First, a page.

The aging of loggers and challenges in attracting younger workers to jobs in the woods are industry concerns. According to a 2005 University of Idaho study, nearly two-thirds of all loggers in the Inland Northwest are 40 or older. Their bosses, logging contractors, were in their 50s.


I don't think that's going to turn out well.


Anything to do with the dwindling logging industry (besides the big money folks - Port Blakely etc) is not going to end well. The kids deserve a better future than a life of continuing injury.


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Re: Jobs

Post #332 by gupwalla » Sun Mar 19, 2017 2:21 pm

Foggy wrote:Humph. Our main crop will kill you AFTER bein' harvested, and the farm kids who worked in the back-breaking, hot, steamy fields bringing it in didden have no stinkin' undockymented immigrunts to help none. Them old-timey terbacco farmers are a tough breed.


The tobacco industry is the largest, beneficiary of H-2A temporary agriculture visas (and by state, North Carolina is consistently among the largest beneficiaries). That is a form of documentation, so you are not incorrect - just a wee bit misleading perhaps. Either those strapping NC farm kids don't want to do the hot, steamy, back-breaking work of cultivating cancer even at the relatively lucrative wage of $11.27/hour (the minimum wage for H-2A labor in NC) or there aren't enough of them.

I'm sure that there are exactly zero North Carolina farmers who situationally ignore immigration laws and hire undocumented workers at substantially less than $11.27/hour if they calculate they can get away with it. That would be illegal.

But no worries, The Great Wall of Chinless will restore all those jobs to Americans, just like in the olden days. Well, the more recent olden days anyway, not the olden days just before that when immigrant labor harvested the tobacco and got paid in lashes instead of money.


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Re: Jobs

Post #333 by Foggy » Sun Mar 19, 2017 6:08 pm

I wuz talking about people my age who harvested tobacco before hardly any immigrants, legal or undocumented, came to the Old North State. But I realize the situation has changed since then. A Cuban buddy of mine in Collie Fornya told me, when I informed him that we were moving here, that North Cackilacki is one of the top 10 best states for Hispanics to live.


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Re: Jobs

Post #334 by Sugar Magnolia » Mon Mar 20, 2017 5:52 am

Chilidog wrote:http://www.spokesman.com/stories/2017/mar/17/idaho-senator-makes-another-run-at-relaxing-child-/
U.S. Sen. Jim Risch wants to relax child labor laws to allow 16-year-olds to run logging equipment under parental supervision in family-owned businesses.

“Family business is a way of life in the logging industry,” Risch said in a statement. “By allowing young adults to begin helping their parents (operate machinery) at an earlier age, we can bolster the entire logging industry.”



I don't think that's going to turn out well.


So this law would only apply to family-owned businesses with children between the ages of 16-18 and they expect it to "bolster the entire logging industry"? Such tight restrictions on who it affects seems to me like they're limiting their options a good bit. Why not lower the age to 12 and draw in many more kids to help "bolster the entire logging industry"? They just aren't thinking big enough.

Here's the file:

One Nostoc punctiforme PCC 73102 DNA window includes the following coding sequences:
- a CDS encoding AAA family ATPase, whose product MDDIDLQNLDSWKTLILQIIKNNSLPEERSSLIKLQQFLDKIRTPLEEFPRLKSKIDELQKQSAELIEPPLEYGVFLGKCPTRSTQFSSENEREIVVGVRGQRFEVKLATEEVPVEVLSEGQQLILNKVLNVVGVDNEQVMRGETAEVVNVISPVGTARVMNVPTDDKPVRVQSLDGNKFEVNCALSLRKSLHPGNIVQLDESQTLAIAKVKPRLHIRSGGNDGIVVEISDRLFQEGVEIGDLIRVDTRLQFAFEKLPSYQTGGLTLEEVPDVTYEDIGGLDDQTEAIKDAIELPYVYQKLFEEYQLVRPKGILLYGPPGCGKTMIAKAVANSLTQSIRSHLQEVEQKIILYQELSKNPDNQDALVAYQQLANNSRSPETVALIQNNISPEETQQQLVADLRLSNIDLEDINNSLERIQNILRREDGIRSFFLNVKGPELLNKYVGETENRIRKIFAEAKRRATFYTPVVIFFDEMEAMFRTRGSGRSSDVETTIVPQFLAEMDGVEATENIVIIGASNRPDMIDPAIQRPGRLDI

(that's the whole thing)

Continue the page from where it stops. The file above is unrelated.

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Re: Jobs

Post #335 by Chilidog » Mon Mar 20, 2017 7:29 am

12 year olds are too sticky. They tend to gum up the chippers.



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Re: Jobs

Post #336 by tek » Mon Mar 20, 2017 7:36 am

Chilidog wrote:12 year olds are too sticky. They tend to gum up the chippers.


That can't be the reason, too much science.



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Re: Jobs

Post #337 by RVInit » Mon Mar 20, 2017 8:02 am

tek wrote:
Chilidog wrote:12 year olds are too sticky. They tend to gum up the chippers.


That can't be the reason, too much science.

:rotflmao:


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Re: Jobs

Post #338 by Tiredretiredlawyer » Mon Mar 20, 2017 10:16 am

Chilidog wrote:12 year olds are too sticky. They tend to gum up the chippers.

Chili!!!!! EWWWWWWW! :o


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Re: Jobs

Post #339 by Lani » Thu Mar 23, 2017 8:34 am

Thousands of mall-based stores are shutting down in what's fast becoming one of the biggest waves of retail closures in decades.

More than 3,500 stores are expected to close in the next couple of months.

Department stores like JCPenney, Macy's, Sears, and Kmart are among the companies shutting down stores, along with middle-of-the-mall chains like Crocs, BCBG, Abercrombie & Fitch, and Guess.

http://www.businessinsider.com/the-reta ... ica-2017-3

BCBG has filed for bankruptcy. Sears is on the ropes. CVS is closing stores and anticipating further losses when the ACA is repealed.


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Re: Jobs

Post #340 by RVInit » Thu Mar 23, 2017 8:57 am

Gosh, I bet the number of people who are losing their jobs pretty well outpaces the roughly 700 jobs "saved" at Carrier.


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Re: Jobs

Post #341 by Volkonski » Sun Mar 26, 2017 11:02 am

Robots could take over 38% of U.S. jobs within about 15 years, report says

http://www.latimes.com/business/la-fi-p ... story.html

The analysis, by accounting and consulting firm PwC, emphasized that its estimates are based on the anticipated capabilities of robotics and artificial intelligence, and that the pace and direction of technological progress are “uncertain.”

It said that in the U.S., 38% of jobs could be at risk of automation, compared with 30% in Britain, 35% in Germany and 21% in Japan.